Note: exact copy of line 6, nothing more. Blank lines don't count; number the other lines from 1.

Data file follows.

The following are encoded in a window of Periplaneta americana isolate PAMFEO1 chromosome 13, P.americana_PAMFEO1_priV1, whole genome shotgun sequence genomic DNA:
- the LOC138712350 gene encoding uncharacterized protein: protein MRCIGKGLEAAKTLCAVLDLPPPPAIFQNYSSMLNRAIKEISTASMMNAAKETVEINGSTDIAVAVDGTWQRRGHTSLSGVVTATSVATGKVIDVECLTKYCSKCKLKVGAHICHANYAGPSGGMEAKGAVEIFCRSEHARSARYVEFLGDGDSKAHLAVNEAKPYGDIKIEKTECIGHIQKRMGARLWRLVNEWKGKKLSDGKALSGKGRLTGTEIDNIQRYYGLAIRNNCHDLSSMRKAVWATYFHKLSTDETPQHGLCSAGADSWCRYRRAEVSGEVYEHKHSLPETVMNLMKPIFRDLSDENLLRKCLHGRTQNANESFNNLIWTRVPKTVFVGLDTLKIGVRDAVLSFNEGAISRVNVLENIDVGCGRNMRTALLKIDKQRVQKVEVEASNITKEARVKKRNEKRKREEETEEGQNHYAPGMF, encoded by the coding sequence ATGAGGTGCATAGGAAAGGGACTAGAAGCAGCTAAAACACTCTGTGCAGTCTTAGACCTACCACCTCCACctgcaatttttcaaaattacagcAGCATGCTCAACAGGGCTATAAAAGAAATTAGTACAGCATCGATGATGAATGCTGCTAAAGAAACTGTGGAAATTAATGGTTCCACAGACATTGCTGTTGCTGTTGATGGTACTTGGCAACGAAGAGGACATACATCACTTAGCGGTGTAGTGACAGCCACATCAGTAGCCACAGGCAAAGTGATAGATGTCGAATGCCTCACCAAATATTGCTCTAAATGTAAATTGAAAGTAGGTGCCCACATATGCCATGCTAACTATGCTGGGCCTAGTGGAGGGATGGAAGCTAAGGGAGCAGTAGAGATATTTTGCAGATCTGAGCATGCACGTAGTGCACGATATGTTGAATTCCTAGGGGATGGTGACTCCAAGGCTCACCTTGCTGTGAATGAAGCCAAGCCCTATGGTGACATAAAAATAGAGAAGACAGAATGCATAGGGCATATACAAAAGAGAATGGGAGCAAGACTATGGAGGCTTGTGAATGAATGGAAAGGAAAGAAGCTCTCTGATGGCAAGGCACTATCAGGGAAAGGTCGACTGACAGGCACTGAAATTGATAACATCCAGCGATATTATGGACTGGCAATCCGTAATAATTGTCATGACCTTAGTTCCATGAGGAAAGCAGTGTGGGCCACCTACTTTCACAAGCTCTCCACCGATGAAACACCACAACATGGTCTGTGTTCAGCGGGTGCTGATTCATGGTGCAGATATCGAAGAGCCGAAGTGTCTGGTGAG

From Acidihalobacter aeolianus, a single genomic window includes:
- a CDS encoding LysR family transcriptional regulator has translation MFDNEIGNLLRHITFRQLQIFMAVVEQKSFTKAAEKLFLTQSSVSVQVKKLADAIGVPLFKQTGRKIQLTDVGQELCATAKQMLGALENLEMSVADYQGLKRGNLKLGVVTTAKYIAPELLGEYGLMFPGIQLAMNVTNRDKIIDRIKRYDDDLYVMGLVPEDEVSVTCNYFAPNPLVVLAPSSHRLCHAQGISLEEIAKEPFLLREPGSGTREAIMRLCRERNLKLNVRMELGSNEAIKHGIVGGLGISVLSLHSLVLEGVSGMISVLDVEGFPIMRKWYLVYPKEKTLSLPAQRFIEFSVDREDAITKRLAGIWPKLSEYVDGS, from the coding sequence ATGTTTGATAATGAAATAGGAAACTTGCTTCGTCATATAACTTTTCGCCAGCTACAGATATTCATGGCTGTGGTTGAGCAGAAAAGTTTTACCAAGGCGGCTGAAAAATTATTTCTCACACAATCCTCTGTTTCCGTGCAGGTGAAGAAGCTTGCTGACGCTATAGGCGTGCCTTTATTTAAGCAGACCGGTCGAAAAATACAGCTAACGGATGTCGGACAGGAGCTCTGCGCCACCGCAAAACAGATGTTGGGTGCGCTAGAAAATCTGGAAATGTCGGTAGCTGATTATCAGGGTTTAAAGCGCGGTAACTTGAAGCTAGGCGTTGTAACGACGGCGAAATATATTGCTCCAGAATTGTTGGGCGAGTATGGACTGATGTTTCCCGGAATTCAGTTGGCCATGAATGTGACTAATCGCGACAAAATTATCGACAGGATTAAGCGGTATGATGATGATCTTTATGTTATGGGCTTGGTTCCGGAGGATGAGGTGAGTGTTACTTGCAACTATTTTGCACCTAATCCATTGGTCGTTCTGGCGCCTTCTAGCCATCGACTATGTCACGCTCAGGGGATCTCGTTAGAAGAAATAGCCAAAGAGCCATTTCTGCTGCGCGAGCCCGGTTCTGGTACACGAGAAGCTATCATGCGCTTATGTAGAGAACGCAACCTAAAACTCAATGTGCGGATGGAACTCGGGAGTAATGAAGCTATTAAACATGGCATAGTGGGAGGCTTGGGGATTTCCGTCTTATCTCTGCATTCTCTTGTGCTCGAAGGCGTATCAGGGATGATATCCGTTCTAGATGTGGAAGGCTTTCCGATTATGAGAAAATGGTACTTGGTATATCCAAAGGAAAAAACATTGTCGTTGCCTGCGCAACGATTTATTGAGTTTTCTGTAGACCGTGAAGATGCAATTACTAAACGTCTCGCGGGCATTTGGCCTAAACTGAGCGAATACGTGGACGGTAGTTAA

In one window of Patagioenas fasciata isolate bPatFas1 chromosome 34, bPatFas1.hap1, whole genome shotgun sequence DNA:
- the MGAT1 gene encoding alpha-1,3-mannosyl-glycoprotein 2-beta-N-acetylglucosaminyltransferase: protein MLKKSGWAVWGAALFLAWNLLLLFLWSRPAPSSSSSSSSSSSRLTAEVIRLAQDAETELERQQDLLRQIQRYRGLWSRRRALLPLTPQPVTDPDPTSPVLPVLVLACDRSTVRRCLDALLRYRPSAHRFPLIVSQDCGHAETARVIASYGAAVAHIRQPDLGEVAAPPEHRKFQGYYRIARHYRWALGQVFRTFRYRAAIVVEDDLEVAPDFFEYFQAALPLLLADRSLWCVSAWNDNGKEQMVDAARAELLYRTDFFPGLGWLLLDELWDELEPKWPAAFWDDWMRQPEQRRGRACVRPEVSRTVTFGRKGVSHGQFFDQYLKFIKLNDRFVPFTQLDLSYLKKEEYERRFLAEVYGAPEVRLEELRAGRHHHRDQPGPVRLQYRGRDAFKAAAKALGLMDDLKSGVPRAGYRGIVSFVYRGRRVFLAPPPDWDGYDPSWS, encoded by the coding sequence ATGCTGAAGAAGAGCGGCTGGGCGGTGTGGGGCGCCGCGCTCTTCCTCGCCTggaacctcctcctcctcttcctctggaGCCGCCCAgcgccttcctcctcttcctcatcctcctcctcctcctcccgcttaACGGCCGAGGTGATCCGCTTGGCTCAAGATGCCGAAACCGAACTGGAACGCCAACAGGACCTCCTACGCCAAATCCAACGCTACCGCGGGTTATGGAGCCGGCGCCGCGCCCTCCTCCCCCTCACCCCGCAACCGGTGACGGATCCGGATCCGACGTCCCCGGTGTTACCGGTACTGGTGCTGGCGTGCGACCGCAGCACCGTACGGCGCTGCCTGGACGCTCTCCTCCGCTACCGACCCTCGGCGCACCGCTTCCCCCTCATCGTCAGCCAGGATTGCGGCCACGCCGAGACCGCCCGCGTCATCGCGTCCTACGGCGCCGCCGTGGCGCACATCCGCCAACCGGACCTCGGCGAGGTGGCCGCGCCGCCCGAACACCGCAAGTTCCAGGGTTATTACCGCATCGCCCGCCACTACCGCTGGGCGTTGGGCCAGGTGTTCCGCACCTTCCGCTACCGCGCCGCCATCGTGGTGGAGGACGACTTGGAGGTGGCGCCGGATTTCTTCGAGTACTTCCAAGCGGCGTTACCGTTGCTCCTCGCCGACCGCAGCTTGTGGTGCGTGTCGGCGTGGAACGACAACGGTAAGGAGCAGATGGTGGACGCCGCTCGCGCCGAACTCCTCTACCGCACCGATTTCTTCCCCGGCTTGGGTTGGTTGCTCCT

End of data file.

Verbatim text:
- the MGAT1 gene encoding alpha-1,3-mannosyl-glycoprotein 2-beta-N-acetylglucosaminyltransferase: protein MLKKSGWAVWGAALFLAWNLLLLFLWSRPAPSSSSSSSSSSSRLTAEVIRLAQDAETELERQQDLLRQIQRYRGLWSRRRALLPLTPQPVTDPDPTSPVLPVLVLACDRSTVRRCLDALLRYRPSAHRFPLIVSQDCGHAETARVIASYGAAVAHIRQPDLGEVAAPPEHRKFQGYYRIARHYRWALGQVFRTFRYRAAIVVEDDLEVAPDFFEYFQAALPLLLADRSLWCVSAWNDNGKEQMVDAARAELLYRTDFFPGLGWLLLDELWDELEPKWPAAFWDDWMRQPEQRRGRACVRPEVSRTVTFGRKGVSHGQFFDQYLKFIKLNDRFVPFTQLDLSYLKKEEYERRFLAEVYGAPEVRLEELRAGRHHHRDQPGPVRLQYRGRDAFKAAAKALGLMDDLKSGVPRAGYRGIVSFVYRGRRVFLAPPPDWDGYDPSWS, encoded by the coding sequence ATGCTGAAGAAGAGCGGCTGGGCGGTGTGGGGCGCCGCGCTCTTCCTCGCCTggaacctcctcctcctcttcctctggaGCCGCCCAgcgccttcctcctcttcctcatcctcctcctcctcctcccgcttaACGGCCGAGGTGATCCGCTTGGCTCAAGATGCCGAAACCGAACTGGAACGCCAACAGGACCTCCTACGCCAAATCCAACGCTACCGCGGGTTATGGAGCCGGCGCCGCGCCCTCCTCCCCCTCACCCCGCAACCGGTGACGGATCCGGATCCGACGTCCCCGGTGTTACCGGTACTGGTGCTGGCGTGCGACCGCAGCACCGTACGGCGCTGCCTGGACGCTCTCCTCCGCTACCGACCCTCGGCGCACCGCTTCCCCCTCATCGTCAGCCAGGATTGCGGCCACGCCGAGACCGCCCGCGTCATCGCGTCCTACGGCGCCGCCGTGGCGCACATCCGCCAACCGGACCTCGGCGAGGTGGCCGCGCCGCCCGAACACCGCAAGTTCCAGGGTTATTACCGCATCGCCCGCCACTACCGCTGGGCGTTGGGCCAGGTGTTCCGCACCTTCCGCTACCGCGCCGCCATCGTGGTGGAGGACGACTTGGAGGTGGCGCCGGATTTCTTCGAGTACTTCCAAGCGGCGTTACCGTTGCTCCTCGCCGACCGCAGCTTGTGGTGCGTGTCGGCGTGGAACGACAACGGTAAGGAGCAGATGGTGGACGCCGCTCGCGCCGAACTCCTCTACCGCACCGATTTCTTCCCCGGCTTGGGTTGGTTGCTCCT